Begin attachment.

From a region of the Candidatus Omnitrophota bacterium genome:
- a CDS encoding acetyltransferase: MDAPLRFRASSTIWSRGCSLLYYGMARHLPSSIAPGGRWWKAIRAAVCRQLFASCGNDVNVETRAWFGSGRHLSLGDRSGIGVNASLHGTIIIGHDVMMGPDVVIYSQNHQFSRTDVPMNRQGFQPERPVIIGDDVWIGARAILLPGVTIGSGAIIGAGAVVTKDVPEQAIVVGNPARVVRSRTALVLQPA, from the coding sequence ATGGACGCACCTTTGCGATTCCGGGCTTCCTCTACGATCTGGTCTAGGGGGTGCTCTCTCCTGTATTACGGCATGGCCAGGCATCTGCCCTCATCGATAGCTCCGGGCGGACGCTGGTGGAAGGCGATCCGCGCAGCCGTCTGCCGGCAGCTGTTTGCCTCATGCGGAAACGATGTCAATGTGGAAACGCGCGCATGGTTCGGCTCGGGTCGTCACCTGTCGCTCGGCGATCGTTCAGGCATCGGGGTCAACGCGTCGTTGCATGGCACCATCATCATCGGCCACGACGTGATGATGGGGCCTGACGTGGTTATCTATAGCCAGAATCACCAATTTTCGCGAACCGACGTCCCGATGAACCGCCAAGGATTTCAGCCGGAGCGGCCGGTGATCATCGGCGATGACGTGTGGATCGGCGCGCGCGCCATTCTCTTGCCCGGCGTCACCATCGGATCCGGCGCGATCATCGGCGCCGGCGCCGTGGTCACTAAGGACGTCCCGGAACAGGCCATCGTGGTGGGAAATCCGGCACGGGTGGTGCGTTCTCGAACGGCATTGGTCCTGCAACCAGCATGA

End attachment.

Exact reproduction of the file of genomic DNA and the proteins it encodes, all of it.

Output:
From a region of the Candidatus Omnitrophota bacterium genome:
- a CDS encoding acetyltransferase: MDAPLRFRASSTIWSRGCSLLYYGMARHLPSSIAPGGRWWKAIRAAVCRQLFASCGNDVNVETRAWFGSGRHLSLGDRSGIGVNASLHGTIIIGHDVMMGPDVVIYSQNHQFSRTDVPMNRQGFQPERPVIIGDDVWIGARAILLPGVTIGSGAIIGAGAVVTKDVPEQAIVVGNPARVVRSRTALVLQPA, from the coding sequence ATGGACGCACCTTTGCGATTCCGGGCTTCCTCTACGATCTGGTCTAGGGGGTGCTCTCTCCTGTATTACGGCATGGCCAGGCATCTGCCCTCATCGATAGCTCCGGGCGGACGCTGGTGGAAGGCGATCCGCGCAGCCGTCTGCCGGCAGCTGTTTGCCTCATGCGGAAACGATGTCAATGTGGAAACGCGCGCATGGTTCGGCTCGGGTCGTCACCTGTCGCTCGGCGATCGTTCAGGCATCGGGGTCAACGCGTCGTTGCATGGCACCATCATCATCGGCCACGACGTGATGATGGGGCCTGACGTGGTTATCTATAGCCAGAATCACCAATTTTCGCGAACCGACGTCCCGATGAACCGCCAAGGATTTCAGCCGGAGCGGCCGGTGATCATCGGCGATGACGTGTGGATCGGCGCGCGCGCCATTCTCTTGCCCGGCGTCACCATCGGATCCGGCGCGATCATCGGCGCCGGCGCCGTGGTCACTAAGGACGTCCCGGAACAGGCCATCGTGGTGGGAAATCCGGCACGGGTGGTGCGTTCTCGAACGGCATTGGTCCTGCAACCAGCATGA